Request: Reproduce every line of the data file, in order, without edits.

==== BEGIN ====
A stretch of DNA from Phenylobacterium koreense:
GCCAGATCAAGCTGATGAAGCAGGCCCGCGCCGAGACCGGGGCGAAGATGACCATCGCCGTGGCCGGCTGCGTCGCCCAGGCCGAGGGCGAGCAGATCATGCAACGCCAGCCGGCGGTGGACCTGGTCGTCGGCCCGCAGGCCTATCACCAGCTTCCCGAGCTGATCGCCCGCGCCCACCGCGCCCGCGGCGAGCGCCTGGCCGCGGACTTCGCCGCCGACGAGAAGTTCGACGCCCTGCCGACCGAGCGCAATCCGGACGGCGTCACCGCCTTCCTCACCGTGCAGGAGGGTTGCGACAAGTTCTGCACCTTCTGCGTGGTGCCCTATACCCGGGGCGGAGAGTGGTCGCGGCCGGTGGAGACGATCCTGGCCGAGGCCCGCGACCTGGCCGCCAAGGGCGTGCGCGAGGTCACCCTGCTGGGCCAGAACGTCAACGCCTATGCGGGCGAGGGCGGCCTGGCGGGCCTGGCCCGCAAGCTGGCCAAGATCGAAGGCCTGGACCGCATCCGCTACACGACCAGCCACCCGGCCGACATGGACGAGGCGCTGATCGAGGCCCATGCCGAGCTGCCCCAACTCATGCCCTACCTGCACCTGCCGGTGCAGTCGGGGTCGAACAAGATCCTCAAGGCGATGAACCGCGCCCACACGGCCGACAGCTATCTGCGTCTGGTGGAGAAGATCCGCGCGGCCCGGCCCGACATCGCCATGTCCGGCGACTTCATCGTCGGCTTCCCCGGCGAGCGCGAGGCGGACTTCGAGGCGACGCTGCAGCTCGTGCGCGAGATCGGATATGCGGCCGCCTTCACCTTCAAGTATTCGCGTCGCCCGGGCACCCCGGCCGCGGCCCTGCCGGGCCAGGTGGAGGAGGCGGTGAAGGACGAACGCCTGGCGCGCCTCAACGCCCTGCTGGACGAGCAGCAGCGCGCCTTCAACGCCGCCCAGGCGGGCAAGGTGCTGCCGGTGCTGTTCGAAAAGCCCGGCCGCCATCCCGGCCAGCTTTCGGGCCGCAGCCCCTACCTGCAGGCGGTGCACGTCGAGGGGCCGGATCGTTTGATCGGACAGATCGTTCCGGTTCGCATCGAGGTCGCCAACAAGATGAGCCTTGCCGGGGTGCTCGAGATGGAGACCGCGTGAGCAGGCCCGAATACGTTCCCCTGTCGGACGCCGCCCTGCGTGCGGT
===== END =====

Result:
A stretch of DNA from Phenylobacterium koreense:
GCCAGATCAAGCTGATGAAGCAGGCCCGCGCCGAGACCGGGGCGAAGATGACCATCGCCGTGGCCGGCTGCGTCGCCCAGGCCGAGGGCGAGCAGATCATGCAACGCCAGCCGGCGGTGGACCTGGTCGTCGGCCCGCAGGCCTATCACCAGCTTCCCGAGCTGATCGCCCGCGCCCACCGCGCCCGCGGCGAGCGCCTGGCCGCGGACTTCGCCGCCGACGAGAAGTTCGACGCCCTGCCGACCGAGCGCAATCCGGACGGCGTCACCGCCTTCCTCACCGTGCAGGAGGGTTGCGACAAGTTCTGCACCTTCTGCGTGGTGCCCTATACCCGGGGCGGAGAGTGGTCGCGGCCGGTGGAGACGATCCTGGCCGAGGCCCGCGACCTGGCCGCCAAGGGCGTGCGCGAGGTCACCCTGCTGGGCCAGAACGTCAACGCCTATGCGGGCGAGGGCGGCCTGGCGGGCCTGGCCCGCAAGCTGGCCAAGATCGAAGGCCTGGACCGCATCCGCTACACGACCAGCCACCCGGCCGACATGGACGAGGCGCTGATCGAGGCCCATGCCGAGCTGCCCCAACTCATGCCCTACCTGCACCTGCCGGTGCAGTCGGGGTCGAACAAGATCCTCAAGGCGATGAACCGCGCCCACACGGCCGACAGCTATCTGCGTCTGGTGGAGAAGATCCGCGCGGCCCGGCCCGACATCGCCATGTCCGGCGACTTCATCGTCGGCTTCCCCGGCGAGCGCGAGGCGGACTTCGAGGCGACGCTGCAGCTCGTGCGCGAGATCGGATATGCGGCCGCCTTCACCTTCAAGTATTCGCGTCGCCCGGGCACCCCGGCCGCGGCCCTGCCGGGCCAGGTGGAGGAGGCGGTGAAGGACGAACGCCTGGCGCGCCTCAACGCCCTGCTGGACGAGCAGCAGCGCGCCTTCAACGCCGCCCAGGCGGGCAAGGTGCTGCCGGTGCTGTTCGAAAAGCCCGGCCGCCATCCCGGCCAGCTTTCGGGCCGCAGCCCCTACCTGCAGGCGGTGCACGTCGAGGGGCCGGATCGTTTGATCGGACAGATCGTTCCGGTTCGCATCGAGGTCGCCAACAAGATGAGCCTTGCCGGGGTGCTCGAGATGGAGACCGCGTGAGCAGGCCCGAATACGTTCCCCTGTCGGACGCCGCCCTGCGTGCGGT